The key sizing and spacing of the Blade 14’s keyboard makes it relatively comfortable to type on. The short travel of the keys also makes it easier to type faster. The switches have a nice click to them when pressed and there’s barely any flex on the keyboard deck.
Razer has made the touchpad on the Blade 14 slightly larger than last year’s model, now measuring around 15 x 8.5 cm. The humongous touchpad, especially for a 14-inch laptop, makes it much easier to use and perform certain gestures.
However, those who like to plant their palms or wrists on the laptop deck while typing may end up inadvertently activating the touchpad because of its large size. So that’s something users will have to watch out for if they use the touchpad on the Blade 14.
Specifications & Performance
Arguably the most exciting upgrade to the new Blade 14 is the use of the new NVIDIA GeForce RTX 40-series GPUs. The Blade 14 is available with either an RTX 4060 or 4070. Our review specific review unit has the RTX 4070 with 8GB of GDDR6 VRAM and a TGP of up to 140W.
Razer has partnered the RTX 4070 of the Blade 14 with an AMD Ryzen 9 7940HS CPU, which is one of the best laptop APUs AMD currently has available.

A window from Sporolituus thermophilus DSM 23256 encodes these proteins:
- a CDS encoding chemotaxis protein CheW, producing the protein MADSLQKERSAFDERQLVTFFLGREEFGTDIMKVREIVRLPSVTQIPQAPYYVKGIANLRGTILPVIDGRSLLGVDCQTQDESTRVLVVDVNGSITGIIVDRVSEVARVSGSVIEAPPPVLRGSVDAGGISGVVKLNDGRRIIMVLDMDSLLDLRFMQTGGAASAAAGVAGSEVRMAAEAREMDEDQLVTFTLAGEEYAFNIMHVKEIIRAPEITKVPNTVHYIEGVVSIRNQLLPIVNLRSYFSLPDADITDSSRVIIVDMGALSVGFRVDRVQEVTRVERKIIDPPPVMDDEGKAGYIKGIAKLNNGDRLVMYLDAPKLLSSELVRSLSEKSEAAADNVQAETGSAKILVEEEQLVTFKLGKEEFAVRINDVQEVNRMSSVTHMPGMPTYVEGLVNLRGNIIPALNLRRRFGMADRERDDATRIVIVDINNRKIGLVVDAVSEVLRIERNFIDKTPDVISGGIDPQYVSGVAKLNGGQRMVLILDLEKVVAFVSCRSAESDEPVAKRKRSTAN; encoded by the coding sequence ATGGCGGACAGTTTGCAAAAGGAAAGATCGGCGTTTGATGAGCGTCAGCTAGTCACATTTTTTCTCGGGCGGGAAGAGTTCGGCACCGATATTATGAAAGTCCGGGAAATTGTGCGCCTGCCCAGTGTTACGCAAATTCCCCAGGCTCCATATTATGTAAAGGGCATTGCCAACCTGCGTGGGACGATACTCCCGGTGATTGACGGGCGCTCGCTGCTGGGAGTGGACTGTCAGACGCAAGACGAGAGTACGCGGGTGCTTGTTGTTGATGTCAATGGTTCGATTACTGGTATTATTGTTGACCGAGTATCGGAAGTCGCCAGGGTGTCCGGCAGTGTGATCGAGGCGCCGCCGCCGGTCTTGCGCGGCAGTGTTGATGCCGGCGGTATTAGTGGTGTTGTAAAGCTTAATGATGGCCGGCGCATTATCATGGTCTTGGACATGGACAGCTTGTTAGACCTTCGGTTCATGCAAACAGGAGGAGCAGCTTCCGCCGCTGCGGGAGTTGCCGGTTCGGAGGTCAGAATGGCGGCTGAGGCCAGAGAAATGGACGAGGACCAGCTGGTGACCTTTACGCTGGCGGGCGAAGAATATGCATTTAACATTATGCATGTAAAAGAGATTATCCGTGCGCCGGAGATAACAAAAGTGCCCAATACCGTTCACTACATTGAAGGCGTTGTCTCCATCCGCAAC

The CPU and GPU of the Blade 14 are then supported by either 16GB or 32GB of DDR5-5600 MHz memory. Notably, the Blade 14 used slotted RAM modules instead of soldered ones so it’s possible to upgrade its memory up to 64GB.
There’s also a 1TB M.2 NVMe PCIe 4.0 x4 SSD that is also upgradeable to up to 4TB.
We tested the performance of the Razer Blade 14 by running it through several synthetic benchmark tests as well as a number of video game benchmarks. Our synthetic benchmarks include the following:
- Cinebench R20
- Cinebench R23
- PC Mark 10
- GeekBench 5
- GeekBench 6
- 3D Mark
- Blender 6
As for our video game benchmarks, we used the built-in or independent benchmarking tools of the following video games:
- Final Fantasy XIV
- Cyberpunk 2077
- Borderlands 3
- Metro Exodus Enhanced Edition
- F1 2020
We ran the tests on each of the Blade 14’s three performance modes – Balanced, Silent, and Custom (Boost/High) – so we can see how well and different each of the modes perform.